Lines as you like).  Inside the arrival Sector must be exactly one Thing
    of type 14 (Teleport exit).
      With those pieces in place, you're set: a player or monster walking
    from Right to Left (1st side to 2nd side) across the line will be
    teleported onto the Thing in the destination Sector.  The Direction of
    the destination Thing will be the direction you face on arrival.
      [5-6] I wanted to make a sector that moves and changes texture, using
    one of those exotic linetypes my editor tells me about.  But when I hit
    the switch, the sector gets the wrong texture!  How do I fix that?
      A. Most "change texture" triggers modify the tagged (target) sector
    floors to match the texture on *side 1 of the line where the switch is*.
    Put the texture you want on that side, and the tagged sector will follow
      [5-7] Rising staircases are confusing!  Mine do everything but what I
    want.  How do I fix them, and what does the Tag 999 do?
      A. Yes, they can sure be confusing, but we're fearless, so read on.
      Here's how rising stairs work.  You trigger the first (bottom) step in
    the expected way, with a linetype 7 or 8 (in DOOM 1.666, linetypes 100 and
    127 also work) tagged to a sector.  That sector rises -- make sure it
    has the necessary lowers or you'll get HOM!  -- and then DOOM looks for
    the next sector to raise by searching for the *lowest numbered* linedef
    whose *first* (right) side faces onto the current sector.  If no first
    side faces inward, rising stops.  Otherwise the "found" neighboring
    sector is raised, and the search continues from there.  Tags are not used
    at any time.
      Now, why do Id's examples have odd tag numbers like 99 or 999 on
    alternating sectors?  For the very dumb reason that their nodes builder
    -- IDBSP, whose source was released to the DOOM user community -- actually
    *combines* adjacent sectors with identical characteristics!  Before
    rising, all the staircase steps have the same height, light levels and
    textures.  So, to make them "different" and prevent IDBSP from merging
    them, Id's level designers stuck a nonsense tag number on every other
    one.   The nodes builders we use these days (including several
    adaptations of Id's original) no longer do nasty things like combining
    sectors without permission, so we can skip the tagging gymnastics.
      [5-8]  I set up a floor sector that's supposed to rise and fall every
    5 seconds, but when I activate it nothing happens!  Or, I made a "lift"
    but it doesn't go up and down!  What could be wrong?
      A.  Make sure that you start "perpetual raise" floors (linetypes 53
    and 87) and lifts in the *UP* position.  They are designed to go DOWN
    from their initial position to the lowest nearby (or nearest) floor when
    activated, then back up to the initial position.  If you start them
    "lowered" in the level map, they will go nowhere.
      [6-1] I built a hallway/room that my monsters refuse to enter.  They
    stamp around at the entrance but that's it.
      A. Make sure your hall is wide and tall enough!  The Unofficial
    Specs [4-2-1] have a list of monster heights and widths.  What's more, if
    a hall is *just* wide enough for a monster, it's less likely to enter
    than if it's *plenty* wide enough.
      Also be careful about step-downs and step-ups.  Monsters will not step
    up/down too far onto narrow steps.  If you want a monster to go up or
    down more than 16, make sure there's plenty of room on both sides of the
    riser line.
      The actual tested measurements for all monsters are in the METRICS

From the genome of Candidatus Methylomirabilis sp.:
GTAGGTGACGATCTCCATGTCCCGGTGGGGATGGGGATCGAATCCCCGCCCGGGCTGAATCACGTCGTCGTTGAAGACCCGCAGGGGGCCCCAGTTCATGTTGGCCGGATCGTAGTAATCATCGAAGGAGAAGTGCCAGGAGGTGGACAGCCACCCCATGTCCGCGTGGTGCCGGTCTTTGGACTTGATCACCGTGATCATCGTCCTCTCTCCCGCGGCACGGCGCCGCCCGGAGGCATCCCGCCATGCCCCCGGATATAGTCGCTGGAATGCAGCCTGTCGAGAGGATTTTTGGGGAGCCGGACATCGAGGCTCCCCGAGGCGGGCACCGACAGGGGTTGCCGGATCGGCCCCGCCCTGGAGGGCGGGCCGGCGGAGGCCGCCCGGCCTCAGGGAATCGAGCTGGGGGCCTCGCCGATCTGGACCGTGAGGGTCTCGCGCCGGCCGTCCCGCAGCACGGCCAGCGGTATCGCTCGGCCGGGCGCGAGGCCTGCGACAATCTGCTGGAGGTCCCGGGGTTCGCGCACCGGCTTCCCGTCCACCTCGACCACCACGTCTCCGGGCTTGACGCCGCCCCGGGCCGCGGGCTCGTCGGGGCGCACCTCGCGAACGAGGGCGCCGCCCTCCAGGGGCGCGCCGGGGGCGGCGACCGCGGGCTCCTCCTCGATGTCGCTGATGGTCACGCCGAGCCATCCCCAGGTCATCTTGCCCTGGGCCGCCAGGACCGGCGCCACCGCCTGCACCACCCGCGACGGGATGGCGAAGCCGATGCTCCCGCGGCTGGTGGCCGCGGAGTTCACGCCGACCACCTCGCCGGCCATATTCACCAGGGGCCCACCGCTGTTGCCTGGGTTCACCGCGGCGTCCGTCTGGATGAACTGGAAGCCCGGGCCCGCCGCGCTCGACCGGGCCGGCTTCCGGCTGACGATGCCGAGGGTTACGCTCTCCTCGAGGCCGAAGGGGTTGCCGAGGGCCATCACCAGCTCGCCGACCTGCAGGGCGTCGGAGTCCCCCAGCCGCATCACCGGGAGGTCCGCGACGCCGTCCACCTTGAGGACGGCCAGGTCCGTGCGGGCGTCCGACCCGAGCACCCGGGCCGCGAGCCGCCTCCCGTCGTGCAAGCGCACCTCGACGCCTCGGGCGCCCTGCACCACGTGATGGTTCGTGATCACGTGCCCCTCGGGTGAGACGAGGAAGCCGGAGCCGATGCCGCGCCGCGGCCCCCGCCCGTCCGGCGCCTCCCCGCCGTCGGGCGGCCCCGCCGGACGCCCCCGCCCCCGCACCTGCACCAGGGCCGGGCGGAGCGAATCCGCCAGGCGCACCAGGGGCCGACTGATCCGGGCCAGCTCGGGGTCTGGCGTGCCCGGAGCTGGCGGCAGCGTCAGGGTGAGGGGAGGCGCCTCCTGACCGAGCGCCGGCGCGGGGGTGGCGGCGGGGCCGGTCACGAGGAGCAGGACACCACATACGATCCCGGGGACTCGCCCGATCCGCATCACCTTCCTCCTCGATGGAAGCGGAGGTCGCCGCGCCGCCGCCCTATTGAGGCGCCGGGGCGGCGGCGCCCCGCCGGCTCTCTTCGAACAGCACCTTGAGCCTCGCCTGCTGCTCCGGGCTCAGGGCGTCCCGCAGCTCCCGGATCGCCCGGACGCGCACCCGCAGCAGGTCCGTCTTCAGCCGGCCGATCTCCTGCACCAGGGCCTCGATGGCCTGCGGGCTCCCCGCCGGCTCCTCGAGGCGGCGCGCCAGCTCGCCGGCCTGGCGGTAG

document; see Appendix D.
      And of course, make sure you didn't accidentally mark the entrance
    with BLOCKMONSTERS or something, by accident in the editor.
    				    -- with material from Adam P. Harris
      [6-2]  I put some demons in a room but they don't move, they just stand
    there and twitch, although they scream when I shoot them.  How did that
      A. You probably placed them too close together when you laid out your
    level.  Monsters have to be separated from each other (AND from nearby
    walls) by at least their own width, or they freeze in place.  (If you
    kill all of a monster's too-close neighbors, it will usually free the
    monster to attack you.)
      The other possibility is that your ceiling is too low.  See the
    Unofficial DOOM Specs (Appendix B) for monster widths and heights.
      [6-3]  There's this great "zoo room" I built with a hundred demons in
    it!  What a blast to mow your way through so much alien flesh.  But it's
    weird, like some of the monsters "flicker" in and out of view.  Should
    that be happening?
      A. DOOM can only keep track of 64 sprites in your view at once.  If
    you have more than that, some will fail to display in each frame,
    effectively at random.  (This includes things like torches and barrels.)
    The more sprite overload, the greater the chance that any given sprite
    will be "invisible" at a given moment.  Put 200 imps in a room and each
    one will be "gone" 2/3 of the time.
      The workaround is, quite simply, to design your level in a way that avoids
    sprite overload.  Instead of 100 troopers in a room, use 50 and keep the
    hanging corpses to a minimum in that area... etc.
    				    -- with material from Vesselin Bontchev
      [6-4]  How close to the edge of a "shelf" do I need to put my stim
    packs and potions so the players can get them?  How far back must I put
    something to keep the player's hands off of it until the right moment?
    Does it matter how high or low the items are?
      A.  First the height issue: In order to be grabbed, a thing must be
    sitting on a floor that's between your feet and your head, e.g., between
    0 and 56 units above the floor the grabbing player stands on.  Above or
    below that and it won't be taken no matter how close to the edge.
      As for horizontal distance from the edge: On paper, your body radius
    is 16 units, your grabbing "arms" extend another 32 units beyond that,
    and gettable objects themselves have a radius of 16, so that when you